"Some things are apparent. Where government moves in, community retreats, civil society disintegrates and our ability to control our own destiny atrophies. The result is: families under siege; war in the streets; unapologetic expropriation of property; the precipitous decline of the rule of law; the rapid rise of corruption; the loss of civility and the triumph of deceit. The result is a debased, debauched culture which finds moral depravity entertaining and virtue contemptible." - Justice Janice Rogers Brown
 
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I've never been able to fully comprehend the way Lincoln worship has invaded the conservative take on history.


I think Lincoln worship has become nothing more than safe virtue signaling much like we see with the 'me too' movement. Right or wrong, Lincoln is venerated. But now is has become politically correct to do so and politically incorrect to oppose that worship. I think that is why Stampy Feet loved to compare himself to Lincoln. It was virtue signaling before it got that label. Plenty to admire about Lincoln and equal amounts to oppose about him but we must never venerate people. Only true principles are worthy of our devotion and reverence. People being flawed by nature will eventually disappoint and the true principles associated with them discredited.



...but resist, we much. We must, and we will much, about that, be committed. Al Sharpton 2011
 
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quote:
Originally posted by pillboxesghost:
quote:
Originally posted by stiab:
quote:
Originally posted by pillboxesghost:
...He was mocked, despised and reviled by his contemporaries UNTIL he was assassinated!...

Historically incorrect. What you are referring to occurred early in his first administration, but it turned around beginning in 1863.


Cold Harbor fought Late May/early June of 1864 . Ulysses S. (aka "The Butcher") Grant took 10,000 casualties in about ten minutes. He thereupon reported his losses as "not severe".

Why would the battle-tested commander of all Union forces call the casualties of Cold Harbor not severe when they were the worst he had ever seen? How could he get away with such a gross misrepresentation when a virtual host of press correspondents followed the Union army’s every move? And why, once the truth came out, did he never come under even the mildest censure from his superiors? The answer seems to lie in a cover-up that involved not only Grant, but high-ranking members of President Abraham Lincoln’s administration — a cover-up that related directly to the powerful stresses that civil war was placing on the American system of representative government.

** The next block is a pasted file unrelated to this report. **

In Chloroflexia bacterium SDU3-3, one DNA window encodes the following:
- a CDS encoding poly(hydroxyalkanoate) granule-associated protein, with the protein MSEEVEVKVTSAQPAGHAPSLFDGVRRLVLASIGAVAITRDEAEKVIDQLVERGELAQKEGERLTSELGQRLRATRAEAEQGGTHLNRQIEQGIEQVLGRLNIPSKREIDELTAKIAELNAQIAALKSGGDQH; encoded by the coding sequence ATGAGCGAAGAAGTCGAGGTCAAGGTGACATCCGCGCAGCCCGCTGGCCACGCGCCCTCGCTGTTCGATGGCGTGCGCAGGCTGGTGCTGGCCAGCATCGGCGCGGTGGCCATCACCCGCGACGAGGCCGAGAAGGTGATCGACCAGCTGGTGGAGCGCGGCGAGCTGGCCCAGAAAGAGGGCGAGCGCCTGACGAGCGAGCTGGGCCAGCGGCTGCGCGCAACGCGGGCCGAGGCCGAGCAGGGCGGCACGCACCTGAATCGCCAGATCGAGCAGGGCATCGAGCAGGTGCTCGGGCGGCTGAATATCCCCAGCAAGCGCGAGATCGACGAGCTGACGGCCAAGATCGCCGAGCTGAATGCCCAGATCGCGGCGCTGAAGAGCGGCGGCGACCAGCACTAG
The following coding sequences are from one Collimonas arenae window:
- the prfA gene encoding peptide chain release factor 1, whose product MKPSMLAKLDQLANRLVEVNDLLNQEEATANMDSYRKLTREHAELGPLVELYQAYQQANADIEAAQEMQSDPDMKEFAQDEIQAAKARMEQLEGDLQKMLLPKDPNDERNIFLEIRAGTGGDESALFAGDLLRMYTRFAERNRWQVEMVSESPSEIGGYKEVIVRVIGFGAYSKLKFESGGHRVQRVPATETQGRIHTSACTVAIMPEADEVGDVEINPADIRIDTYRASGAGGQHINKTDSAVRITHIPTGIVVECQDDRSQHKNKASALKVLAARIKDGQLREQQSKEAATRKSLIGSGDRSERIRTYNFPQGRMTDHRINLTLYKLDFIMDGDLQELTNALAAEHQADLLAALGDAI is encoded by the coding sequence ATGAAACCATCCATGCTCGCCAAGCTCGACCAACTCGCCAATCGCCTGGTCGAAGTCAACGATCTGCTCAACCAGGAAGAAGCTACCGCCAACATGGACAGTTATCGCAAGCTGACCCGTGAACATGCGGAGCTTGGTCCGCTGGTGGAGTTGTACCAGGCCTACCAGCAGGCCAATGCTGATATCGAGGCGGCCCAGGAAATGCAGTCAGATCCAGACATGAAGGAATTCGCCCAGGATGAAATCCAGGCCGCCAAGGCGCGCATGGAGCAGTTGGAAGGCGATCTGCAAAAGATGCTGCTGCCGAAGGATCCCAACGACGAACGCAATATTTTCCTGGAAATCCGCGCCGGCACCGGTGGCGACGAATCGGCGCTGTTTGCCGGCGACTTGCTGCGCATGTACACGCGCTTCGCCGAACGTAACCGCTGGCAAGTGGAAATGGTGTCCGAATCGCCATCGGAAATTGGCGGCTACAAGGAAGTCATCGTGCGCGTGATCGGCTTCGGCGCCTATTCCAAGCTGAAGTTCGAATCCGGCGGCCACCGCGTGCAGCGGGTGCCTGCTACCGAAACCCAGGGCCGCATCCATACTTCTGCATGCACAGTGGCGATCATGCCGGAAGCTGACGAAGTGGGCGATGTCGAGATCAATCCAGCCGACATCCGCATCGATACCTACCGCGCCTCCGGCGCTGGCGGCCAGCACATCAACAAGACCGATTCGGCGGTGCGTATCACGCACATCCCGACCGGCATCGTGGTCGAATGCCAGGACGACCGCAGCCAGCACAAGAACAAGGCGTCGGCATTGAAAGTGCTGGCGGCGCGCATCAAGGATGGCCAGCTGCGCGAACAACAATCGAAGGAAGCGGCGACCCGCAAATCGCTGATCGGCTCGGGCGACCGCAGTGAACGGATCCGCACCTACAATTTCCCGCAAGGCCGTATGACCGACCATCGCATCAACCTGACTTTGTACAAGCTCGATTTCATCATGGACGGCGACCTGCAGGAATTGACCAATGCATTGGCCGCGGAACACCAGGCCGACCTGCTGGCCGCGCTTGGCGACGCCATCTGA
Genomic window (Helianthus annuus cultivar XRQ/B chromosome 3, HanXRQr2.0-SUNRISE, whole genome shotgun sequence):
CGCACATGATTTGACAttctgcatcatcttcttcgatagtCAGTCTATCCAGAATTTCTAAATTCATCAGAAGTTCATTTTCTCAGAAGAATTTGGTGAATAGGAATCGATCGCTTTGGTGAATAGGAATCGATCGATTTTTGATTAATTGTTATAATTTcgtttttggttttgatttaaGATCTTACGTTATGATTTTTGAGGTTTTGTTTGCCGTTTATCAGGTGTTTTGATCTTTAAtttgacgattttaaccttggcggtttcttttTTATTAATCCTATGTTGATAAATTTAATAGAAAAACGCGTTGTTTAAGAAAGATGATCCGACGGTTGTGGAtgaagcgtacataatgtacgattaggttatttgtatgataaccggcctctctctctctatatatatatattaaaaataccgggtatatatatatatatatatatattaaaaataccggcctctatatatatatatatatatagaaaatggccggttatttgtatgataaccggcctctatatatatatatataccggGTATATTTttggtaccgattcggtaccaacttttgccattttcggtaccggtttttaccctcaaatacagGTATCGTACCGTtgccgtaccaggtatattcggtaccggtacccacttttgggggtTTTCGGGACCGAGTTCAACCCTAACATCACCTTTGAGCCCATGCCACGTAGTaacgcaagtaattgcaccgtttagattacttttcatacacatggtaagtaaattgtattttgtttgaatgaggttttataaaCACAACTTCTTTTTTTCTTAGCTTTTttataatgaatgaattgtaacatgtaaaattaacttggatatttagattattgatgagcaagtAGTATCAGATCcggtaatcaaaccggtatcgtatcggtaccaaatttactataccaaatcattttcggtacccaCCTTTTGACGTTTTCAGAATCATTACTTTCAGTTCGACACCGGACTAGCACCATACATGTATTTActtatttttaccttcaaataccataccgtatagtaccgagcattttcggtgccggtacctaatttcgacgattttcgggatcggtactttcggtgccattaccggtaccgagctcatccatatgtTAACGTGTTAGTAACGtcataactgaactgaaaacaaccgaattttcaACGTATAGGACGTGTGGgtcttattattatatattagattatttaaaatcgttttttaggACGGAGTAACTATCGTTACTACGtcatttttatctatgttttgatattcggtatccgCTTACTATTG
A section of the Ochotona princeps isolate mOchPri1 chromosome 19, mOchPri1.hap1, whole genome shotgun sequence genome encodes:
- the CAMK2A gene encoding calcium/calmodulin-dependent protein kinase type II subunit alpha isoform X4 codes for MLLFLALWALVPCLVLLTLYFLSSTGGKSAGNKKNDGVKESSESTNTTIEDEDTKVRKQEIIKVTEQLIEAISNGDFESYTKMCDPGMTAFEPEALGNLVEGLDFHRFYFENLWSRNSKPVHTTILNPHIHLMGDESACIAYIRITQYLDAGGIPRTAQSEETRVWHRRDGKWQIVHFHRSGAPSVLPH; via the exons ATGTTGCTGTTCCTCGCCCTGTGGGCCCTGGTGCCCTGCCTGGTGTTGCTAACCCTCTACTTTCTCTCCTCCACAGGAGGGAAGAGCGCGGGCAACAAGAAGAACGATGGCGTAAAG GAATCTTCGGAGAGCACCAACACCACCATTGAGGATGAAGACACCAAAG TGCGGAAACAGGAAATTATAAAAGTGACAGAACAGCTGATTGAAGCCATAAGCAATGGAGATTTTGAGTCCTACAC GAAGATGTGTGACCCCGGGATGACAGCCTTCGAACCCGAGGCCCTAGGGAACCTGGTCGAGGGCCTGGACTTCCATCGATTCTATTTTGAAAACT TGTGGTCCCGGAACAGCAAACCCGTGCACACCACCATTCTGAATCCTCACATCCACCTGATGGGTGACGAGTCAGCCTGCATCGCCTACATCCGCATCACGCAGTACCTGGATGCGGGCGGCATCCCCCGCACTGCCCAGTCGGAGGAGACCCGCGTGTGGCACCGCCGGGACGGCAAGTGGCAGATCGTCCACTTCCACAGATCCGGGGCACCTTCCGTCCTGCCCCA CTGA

If Grant purposely understated the extent of the defeat at Cold Harbor, he may have done so because he realized that bad news from the Virginia front could turn the already frustrated Northern citizenry completely against the war effort. This would present major problems for the Lincoln administration, especially now, on the eve of the Republican convention, with the party just five days away from settling on its candidate for the November presidential election. Lincoln was clearly the party favorite, but as the war dragged on and the patience of the haggard Northern populace wore thinner, he was vulnerable. And if Lincoln was vulnerable, so was his general-in-chief.

The growing impatience of the Northern people was part of the reason why Grant had returned to the battle-scarred region between Fredericksburg and Richmond — and led him to initiate the Battle of Cold Harbor and the disastrous charge. Grant believed he was very close to destroying General Robert E. Lee’s Army of Northern Virginia. If he could do so, the war would be over, and Lincoln would have no more worries about keeping the support of a people weary of war. Grant was convinced that if he could draw Lee’s army out into the open, he could inflict losses that Lee would be unable to replace. It was a matter of simple mathematics. Because the North had twice as many soldiers, if battlefield casualties accelerated equally on both sides, the Union army would soon be the only one left standing.

I stand by my assertion that Lincoln was not popular with the Northern public! The "Church of Lincoln" was formed only after his assassination! He WAS mocked, despised and reviled by his contemporaries during his presidency (1861 thru 15 April 1865).